The inn has its own restaurant where you can sample high quality, locally sourced food at any time. Hearty soups, sandwiches and bar meals are available during the day, and in the evening there's a choice of succulent starters, delicious main courses and legendary desserts. Local produce is the foundation of menus that feature venison, salmon, haggis and home-made specials. Dinner might begin with beef carpaccio with rocket and parmesan shavings; Gairloch black pudding with mushy peas and crisp wild boar bacon; or smoked haddock and mackerel fishcakes. Typical main course choices include roast Scottish cod with parsley crust, creamy mash, mangetout and lemon butter sauce; breaded striploin of pork with Parma ham and applewood smoked cheddar; and linguine tossed with pesto, asparagus and rocket.

Tea and coffee is served throughout the day and entertainment ranges from indoor games to regular traditional live music sessions.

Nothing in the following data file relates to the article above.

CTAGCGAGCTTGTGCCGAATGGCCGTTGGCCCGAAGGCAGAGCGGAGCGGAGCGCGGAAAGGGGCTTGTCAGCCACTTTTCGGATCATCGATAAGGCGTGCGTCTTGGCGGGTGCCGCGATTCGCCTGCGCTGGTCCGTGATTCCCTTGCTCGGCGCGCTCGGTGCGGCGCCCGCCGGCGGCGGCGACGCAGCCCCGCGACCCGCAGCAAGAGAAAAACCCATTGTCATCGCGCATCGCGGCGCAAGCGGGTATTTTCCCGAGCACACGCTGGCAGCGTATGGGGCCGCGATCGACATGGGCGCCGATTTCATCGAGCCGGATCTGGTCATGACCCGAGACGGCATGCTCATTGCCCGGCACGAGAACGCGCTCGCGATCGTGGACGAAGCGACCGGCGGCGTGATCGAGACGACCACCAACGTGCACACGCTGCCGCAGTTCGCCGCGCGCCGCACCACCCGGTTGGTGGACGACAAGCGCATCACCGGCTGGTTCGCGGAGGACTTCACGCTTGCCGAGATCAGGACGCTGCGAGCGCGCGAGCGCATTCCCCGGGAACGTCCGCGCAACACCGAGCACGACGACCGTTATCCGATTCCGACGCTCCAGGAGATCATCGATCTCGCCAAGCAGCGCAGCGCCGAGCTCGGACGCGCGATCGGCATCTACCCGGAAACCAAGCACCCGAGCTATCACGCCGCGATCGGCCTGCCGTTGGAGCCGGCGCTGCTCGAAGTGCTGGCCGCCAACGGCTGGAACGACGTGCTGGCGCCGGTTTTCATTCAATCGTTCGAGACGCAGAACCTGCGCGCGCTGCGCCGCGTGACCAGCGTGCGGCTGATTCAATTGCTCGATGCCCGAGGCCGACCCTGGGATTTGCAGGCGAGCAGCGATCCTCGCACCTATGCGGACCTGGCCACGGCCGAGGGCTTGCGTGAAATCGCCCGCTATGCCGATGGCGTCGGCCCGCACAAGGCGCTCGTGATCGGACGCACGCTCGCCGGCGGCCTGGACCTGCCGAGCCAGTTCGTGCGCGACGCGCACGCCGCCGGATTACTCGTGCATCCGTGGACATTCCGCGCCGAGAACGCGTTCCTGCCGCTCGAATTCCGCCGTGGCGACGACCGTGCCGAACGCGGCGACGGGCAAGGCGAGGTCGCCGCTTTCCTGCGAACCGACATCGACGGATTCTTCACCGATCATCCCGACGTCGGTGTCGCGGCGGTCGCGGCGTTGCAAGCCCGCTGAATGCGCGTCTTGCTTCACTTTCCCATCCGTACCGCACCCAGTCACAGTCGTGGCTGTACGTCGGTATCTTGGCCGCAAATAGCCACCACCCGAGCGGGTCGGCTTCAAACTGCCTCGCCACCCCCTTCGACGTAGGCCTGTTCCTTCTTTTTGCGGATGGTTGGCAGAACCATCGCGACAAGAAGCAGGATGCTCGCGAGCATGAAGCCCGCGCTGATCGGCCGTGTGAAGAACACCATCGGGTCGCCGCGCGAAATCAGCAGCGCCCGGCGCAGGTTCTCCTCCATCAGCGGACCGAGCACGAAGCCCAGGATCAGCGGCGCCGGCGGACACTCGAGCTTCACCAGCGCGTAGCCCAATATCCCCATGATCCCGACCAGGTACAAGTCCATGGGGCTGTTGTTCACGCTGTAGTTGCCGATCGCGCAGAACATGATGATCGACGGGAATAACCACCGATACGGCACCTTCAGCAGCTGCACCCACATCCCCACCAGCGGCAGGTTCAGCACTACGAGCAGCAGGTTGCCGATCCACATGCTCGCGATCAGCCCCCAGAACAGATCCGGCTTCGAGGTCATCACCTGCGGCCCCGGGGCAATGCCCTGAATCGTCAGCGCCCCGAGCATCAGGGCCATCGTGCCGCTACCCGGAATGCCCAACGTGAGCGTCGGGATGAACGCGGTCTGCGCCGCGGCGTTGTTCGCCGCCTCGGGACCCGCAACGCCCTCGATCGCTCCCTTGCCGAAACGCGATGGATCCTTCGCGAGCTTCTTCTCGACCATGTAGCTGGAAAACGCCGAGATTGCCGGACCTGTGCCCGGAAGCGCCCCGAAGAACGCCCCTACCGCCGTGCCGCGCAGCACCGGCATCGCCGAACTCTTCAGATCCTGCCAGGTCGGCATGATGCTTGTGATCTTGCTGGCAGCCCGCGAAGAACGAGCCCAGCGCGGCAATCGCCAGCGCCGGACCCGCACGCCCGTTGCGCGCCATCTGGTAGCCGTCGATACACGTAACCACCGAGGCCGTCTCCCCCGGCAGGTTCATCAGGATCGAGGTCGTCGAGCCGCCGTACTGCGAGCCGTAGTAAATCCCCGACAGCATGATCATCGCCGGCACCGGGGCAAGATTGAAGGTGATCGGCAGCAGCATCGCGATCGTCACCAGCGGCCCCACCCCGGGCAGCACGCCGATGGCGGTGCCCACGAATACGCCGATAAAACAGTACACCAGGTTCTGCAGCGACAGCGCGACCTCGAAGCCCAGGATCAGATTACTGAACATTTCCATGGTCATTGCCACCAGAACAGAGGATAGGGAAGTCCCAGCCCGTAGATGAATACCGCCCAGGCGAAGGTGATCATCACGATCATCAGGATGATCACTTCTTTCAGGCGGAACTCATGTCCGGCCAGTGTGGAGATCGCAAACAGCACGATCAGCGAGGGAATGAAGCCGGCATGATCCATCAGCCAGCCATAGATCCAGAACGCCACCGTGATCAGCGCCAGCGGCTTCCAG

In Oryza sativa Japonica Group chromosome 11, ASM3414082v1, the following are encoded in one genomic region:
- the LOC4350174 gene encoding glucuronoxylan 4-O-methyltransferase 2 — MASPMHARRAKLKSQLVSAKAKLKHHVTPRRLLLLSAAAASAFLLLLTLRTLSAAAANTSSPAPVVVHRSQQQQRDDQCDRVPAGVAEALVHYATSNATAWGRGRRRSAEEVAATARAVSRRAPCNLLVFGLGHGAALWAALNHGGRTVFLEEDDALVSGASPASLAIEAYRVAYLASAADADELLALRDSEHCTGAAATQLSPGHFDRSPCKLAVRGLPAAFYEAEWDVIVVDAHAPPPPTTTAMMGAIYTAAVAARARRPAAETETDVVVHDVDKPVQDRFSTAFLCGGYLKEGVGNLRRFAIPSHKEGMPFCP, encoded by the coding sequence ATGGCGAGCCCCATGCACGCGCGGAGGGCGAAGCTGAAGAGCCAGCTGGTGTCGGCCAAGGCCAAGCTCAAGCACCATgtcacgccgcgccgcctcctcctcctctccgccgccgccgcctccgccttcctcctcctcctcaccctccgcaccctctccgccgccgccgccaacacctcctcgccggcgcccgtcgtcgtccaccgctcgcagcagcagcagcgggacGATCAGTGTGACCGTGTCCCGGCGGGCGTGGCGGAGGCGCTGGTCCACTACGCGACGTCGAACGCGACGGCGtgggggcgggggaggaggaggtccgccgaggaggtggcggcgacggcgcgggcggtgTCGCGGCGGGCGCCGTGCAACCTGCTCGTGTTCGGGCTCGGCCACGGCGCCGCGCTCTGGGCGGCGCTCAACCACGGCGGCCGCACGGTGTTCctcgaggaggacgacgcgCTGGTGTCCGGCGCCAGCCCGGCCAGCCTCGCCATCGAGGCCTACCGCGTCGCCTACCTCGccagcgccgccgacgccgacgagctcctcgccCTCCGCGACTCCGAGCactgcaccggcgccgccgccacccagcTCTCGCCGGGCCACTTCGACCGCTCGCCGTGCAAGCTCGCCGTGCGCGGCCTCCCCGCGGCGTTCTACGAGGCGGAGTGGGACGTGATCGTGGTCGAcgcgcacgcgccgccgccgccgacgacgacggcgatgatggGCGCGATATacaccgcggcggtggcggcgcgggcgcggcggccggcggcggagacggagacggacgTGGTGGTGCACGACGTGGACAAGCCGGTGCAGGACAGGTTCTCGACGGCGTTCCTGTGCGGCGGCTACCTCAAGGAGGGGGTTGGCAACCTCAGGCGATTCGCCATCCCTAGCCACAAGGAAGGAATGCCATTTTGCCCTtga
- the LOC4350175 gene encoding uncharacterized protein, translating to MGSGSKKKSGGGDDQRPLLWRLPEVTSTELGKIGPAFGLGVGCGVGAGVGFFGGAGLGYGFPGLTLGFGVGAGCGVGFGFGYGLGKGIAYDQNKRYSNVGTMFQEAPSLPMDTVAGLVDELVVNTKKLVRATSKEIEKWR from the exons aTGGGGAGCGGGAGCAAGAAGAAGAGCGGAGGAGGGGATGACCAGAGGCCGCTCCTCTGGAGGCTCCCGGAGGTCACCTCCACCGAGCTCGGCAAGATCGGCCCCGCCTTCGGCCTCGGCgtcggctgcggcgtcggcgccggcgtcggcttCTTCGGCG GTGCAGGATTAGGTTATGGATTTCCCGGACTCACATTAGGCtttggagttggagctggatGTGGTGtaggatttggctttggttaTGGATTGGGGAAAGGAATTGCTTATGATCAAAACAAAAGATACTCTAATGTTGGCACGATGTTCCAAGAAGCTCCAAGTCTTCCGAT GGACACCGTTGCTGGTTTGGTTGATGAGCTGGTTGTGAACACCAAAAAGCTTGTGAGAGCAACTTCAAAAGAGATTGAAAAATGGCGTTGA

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  Fun on the farm

Fun on the farmIf you've seen the film 'Babe' and enjoyed the pig's adventures with Farmer Arthur Hoggett, then spring is a great time to meet talking animals at a farm near you (honest).

With lambs chasing after their mums in the fields, this is the season to introduce your kids to the fun of the countryside. And AA Travel lists dozens of farm attractions across England and Wales for you to enjoy.

Simply key in 'farm' in the search name box, hit 'next' and choose Attractions. Then make sandwiches, pack up the car and you're off. Any farm from our selection below will certainly fill up the day.

Dairy Land Farm World near Newquay, Cornwall, is one of our most-clicked farm attractions. Children can have fun getting to know the farm animals in the Farm Park, and cows are milked to music on a spectacular merry-go-round milking machine. Also popular is the Prickly Ball Farm and Hedgehog Hospital in Devon. Get to know all there is to know about hedgehogs, plus there's goat walking, pony and cart rides, pony grooming, lamb feeding (in season), and a petting zoo. Set on Wiltshire downland near Salisbury, Farmer Giles Farmstead has farm animals to feed, ponds, inside and outside play areas, and thrilling tractor rides.